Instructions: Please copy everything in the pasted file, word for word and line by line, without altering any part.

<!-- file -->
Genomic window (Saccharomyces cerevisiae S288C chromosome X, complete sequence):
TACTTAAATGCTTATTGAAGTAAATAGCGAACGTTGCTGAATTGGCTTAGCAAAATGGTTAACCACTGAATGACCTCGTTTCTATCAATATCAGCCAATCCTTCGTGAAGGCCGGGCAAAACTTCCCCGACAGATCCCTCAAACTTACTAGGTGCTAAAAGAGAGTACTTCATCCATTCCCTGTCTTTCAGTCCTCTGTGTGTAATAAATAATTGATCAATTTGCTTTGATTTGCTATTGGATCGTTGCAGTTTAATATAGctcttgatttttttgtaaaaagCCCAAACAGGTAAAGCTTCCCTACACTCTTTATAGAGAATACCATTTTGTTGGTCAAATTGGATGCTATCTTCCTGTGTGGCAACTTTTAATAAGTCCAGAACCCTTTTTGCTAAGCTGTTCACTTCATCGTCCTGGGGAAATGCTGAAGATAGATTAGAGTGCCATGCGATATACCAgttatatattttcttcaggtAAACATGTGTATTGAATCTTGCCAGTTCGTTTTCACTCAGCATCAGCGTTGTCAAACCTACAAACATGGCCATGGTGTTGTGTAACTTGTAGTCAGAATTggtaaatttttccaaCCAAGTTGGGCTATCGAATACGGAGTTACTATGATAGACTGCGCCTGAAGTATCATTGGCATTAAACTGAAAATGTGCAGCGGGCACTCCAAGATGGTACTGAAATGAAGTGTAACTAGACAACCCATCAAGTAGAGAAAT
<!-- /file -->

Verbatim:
Genomic window (Saccharomyces cerevisiae S288C chromosome X, complete sequence):
TACTTAAATGCTTATTGAAGTAAATAGCGAACGTTGCTGAATTGGCTTAGCAAAATGGTTAACCACTGAATGACCTCGTTTCTATCAATATCAGCCAATCCTTCGTGAAGGCCGGGCAAAACTTCCCCGACAGATCCCTCAAACTTACTAGGTGCTAAAAGAGAGTACTTCATCCATTCCCTGTCTTTCAGTCCTCTGTGTGTAATAAATAATTGATCAATTTGCTTTGATTTGCTATTGGATCGTTGCAGTTTAATATAGctcttgatttttttgtaaaaagCCCAAACAGGTAAAGCTTCCCTACACTCTTTATAGAGAATACCATTTTGTTGGTCAAATTGGATGCTATCTTCCTGTGTGGCAACTTTTAATAAGTCCAGAACCCTTTTTGCTAAGCTGTTCACTTCATCGTCCTGGGGAAATGCTGAAGATAGATTAGAGTGCCATGCGATATACCAgttatatattttcttcaggtAAACATGTGTATTGAATCTTGCCAGTTCGTTTTCACTCAGCATCAGCGTTGTCAAACCTACAAACATGGCCATGGTGTTGTGTAACTTGTAGTCAGAATTggtaaatttttccaaCCAAGTTGGGCTATCGAATACGGAGTTACTATGATAGACTGCGCCTGAAGTATCATTGGCATTAAACTGAAAATGTGCAGCGGGCACTCCAAGATGGTACTGAAATGAAGTGTAACTAGACAACCCATCAAGTAGAGAAAT